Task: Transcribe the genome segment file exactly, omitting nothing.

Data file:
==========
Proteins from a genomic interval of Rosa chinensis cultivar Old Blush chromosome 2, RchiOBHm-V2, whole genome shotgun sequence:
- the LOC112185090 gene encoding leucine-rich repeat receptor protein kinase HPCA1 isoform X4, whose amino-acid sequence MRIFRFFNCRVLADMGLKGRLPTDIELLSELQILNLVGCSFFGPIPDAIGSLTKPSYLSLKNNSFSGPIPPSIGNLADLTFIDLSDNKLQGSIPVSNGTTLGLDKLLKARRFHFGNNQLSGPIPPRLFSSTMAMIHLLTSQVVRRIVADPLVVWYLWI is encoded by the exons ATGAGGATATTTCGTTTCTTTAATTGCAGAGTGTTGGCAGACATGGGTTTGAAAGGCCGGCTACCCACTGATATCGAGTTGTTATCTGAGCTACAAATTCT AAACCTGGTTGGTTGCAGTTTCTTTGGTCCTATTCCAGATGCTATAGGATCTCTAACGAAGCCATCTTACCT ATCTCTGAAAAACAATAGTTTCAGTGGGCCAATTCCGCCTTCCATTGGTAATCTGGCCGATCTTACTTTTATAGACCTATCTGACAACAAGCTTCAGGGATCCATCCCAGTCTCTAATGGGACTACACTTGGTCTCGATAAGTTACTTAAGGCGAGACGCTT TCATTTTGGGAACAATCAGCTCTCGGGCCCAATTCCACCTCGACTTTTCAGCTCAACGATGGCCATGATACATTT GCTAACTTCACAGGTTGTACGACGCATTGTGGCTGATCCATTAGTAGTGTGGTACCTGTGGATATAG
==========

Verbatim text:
Proteins from a genomic interval of Rosa chinensis cultivar Old Blush chromosome 2, RchiOBHm-V2, whole genome shotgun sequence:
- the LOC112185090 gene encoding leucine-rich repeat receptor protein kinase HPCA1 isoform X4, whose amino-acid sequence MRIFRFFNCRVLADMGLKGRLPTDIELLSELQILNLVGCSFFGPIPDAIGSLTKPSYLSLKNNSFSGPIPPSIGNLADLTFIDLSDNKLQGSIPVSNGTTLGLDKLLKARRFHFGNNQLSGPIPPRLFSSTMAMIHLLTSQVVRRIVADPLVVWYLWI is encoded by the exons ATGAGGATATTTCGTTTCTTTAATTGCAGAGTGTTGGCAGACATGGGTTTGAAAGGCCGGCTACCCACTGATATCGAGTTGTTATCTGAGCTACAAATTCT AAACCTGGTTGGTTGCAGTTTCTTTGGTCCTATTCCAGATGCTATAGGATCTCTAACGAAGCCATCTTACCT ATCTCTGAAAAACAATAGTTTCAGTGGGCCAATTCCGCCTTCCATTGGTAATCTGGCCGATCTTACTTTTATAGACCTATCTGACAACAAGCTTCAGGGATCCATCCCAGTCTCTAATGGGACTACACTTGGTCTCGATAAGTTACTTAAGGCGAGACGCTT TCATTTTGGGAACAATCAGCTCTCGGGCCCAATTCCACCTCGACTTTTCAGCTCAACGATGGCCATGATACATTT GCTAACTTCACAGGTTGTACGACGCATTGTGGCTGATCCATTAGTAGTGTGGTACCTGTGGATATAG